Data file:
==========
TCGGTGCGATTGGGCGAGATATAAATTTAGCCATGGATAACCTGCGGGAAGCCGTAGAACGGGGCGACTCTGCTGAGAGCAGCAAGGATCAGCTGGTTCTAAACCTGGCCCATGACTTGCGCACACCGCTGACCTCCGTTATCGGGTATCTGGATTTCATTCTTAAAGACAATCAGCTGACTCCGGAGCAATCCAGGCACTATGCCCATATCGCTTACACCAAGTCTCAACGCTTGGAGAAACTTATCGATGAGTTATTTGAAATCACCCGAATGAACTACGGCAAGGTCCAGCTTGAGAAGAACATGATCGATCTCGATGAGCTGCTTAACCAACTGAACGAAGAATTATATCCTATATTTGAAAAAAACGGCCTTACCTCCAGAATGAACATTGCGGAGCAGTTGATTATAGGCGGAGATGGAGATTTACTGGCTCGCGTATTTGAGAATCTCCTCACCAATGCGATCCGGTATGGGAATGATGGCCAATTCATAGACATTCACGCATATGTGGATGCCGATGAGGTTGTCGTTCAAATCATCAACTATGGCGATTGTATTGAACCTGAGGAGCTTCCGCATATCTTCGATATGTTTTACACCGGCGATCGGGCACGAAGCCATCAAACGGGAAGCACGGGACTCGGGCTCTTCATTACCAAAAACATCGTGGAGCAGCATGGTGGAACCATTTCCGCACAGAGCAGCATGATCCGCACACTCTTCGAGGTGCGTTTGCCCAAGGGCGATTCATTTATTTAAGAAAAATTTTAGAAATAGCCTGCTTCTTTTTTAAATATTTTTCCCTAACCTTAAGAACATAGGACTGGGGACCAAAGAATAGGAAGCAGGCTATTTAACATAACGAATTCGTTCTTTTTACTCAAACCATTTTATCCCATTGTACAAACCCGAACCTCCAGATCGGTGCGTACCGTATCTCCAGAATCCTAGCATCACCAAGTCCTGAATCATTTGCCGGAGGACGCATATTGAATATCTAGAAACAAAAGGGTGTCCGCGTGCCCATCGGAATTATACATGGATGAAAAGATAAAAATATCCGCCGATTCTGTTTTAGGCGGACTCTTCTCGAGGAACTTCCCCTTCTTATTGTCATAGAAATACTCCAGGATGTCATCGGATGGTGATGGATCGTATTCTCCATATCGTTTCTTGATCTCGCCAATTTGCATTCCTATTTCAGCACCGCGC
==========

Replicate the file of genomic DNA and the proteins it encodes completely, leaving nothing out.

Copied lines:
TCGGTGCGATTGGGCGAGATATAAATTTAGCCATGGATAACCTGCGGGAAGCCGTAGAACGGGGCGACTCTGCTGAGAGCAGCAAGGATCAGCTGGTTCTAAACCTGGCCCATGACTTGCGCACACCGCTGACCTCCGTTATCGGGTATCTGGATTTCATTCTTAAAGACAATCAGCTGACTCCGGAGCAATCCAGGCACTATGCCCATATCGCTTACACCAAGTCTCAACGCTTGGAGAAACTTATCGATGAGTTATTTGAAATCACCCGAATGAACTACGGCAAGGTCCAGCTTGAGAAGAACATGATCGATCTCGATGAGCTGCTTAACCAACTGAACGAAGAATTATATCCTATATTTGAAAAAAACGGCCTTACCTCCAGAATGAACATTGCGGAGCAGTTGATTATAGGCGGAGATGGAGATTTACTGGCTCGCGTATTTGAGAATCTCCTCACCAATGCGATCCGGTATGGGAATGATGGCCAATTCATAGACATTCACGCATATGTGGATGCCGATGAGGTTGTCGTTCAAATCATCAACTATGGCGATTGTATTGAACCTGAGGAGCTTCCGCATATCTTCGATATGTTTTACACCGGCGATCGGGCACGAAGCCATCAAACGGGAAGCACGGGACTCGGGCTCTTCATTACCAAAAACATCGTGGAGCAGCATGGTGGAACCATTTCCGCACAGAGCAGCATGATCCGCACACTCTTCGAGGTGCGTTTGCCCAAGGGCGATTCATTTATTTAAGAAAAATTTTAGAAATAGCCTGCTTCTTTTTTAAATATTTTTCCCTAACCTTAAGAACATAGGACTGGGGACCAAAGAATAGGAAGCAGGCTATTTAACATAACGAATTCGTTCTTTTTACTCAAACCATTTTATCCCATTGTACAAACCCGAACCTCCAGATCGGTGCGTACCGTATCTCCAGAATCCTAGCATCACCAAGTCCTGAATCATTTGCCGGAGGACGCATATTGAATATCTAGAAACAAAAGGGTGTCCGCGTGCCCATCGGAATTATACATGGATGAAAAGATAAAAATATCCGCCGATTCTGTTTTAGGCGGACTCTTCTCGAGGAACTTCCCCTTCTTATTGTCATAGAAATACTCCAGGATGTCATCGGATGGTGATGGATCGTATTCTCCATATCGTTTCTTGATCTCGCCAATTTGCATTCCTATTTCAGCACCGCGC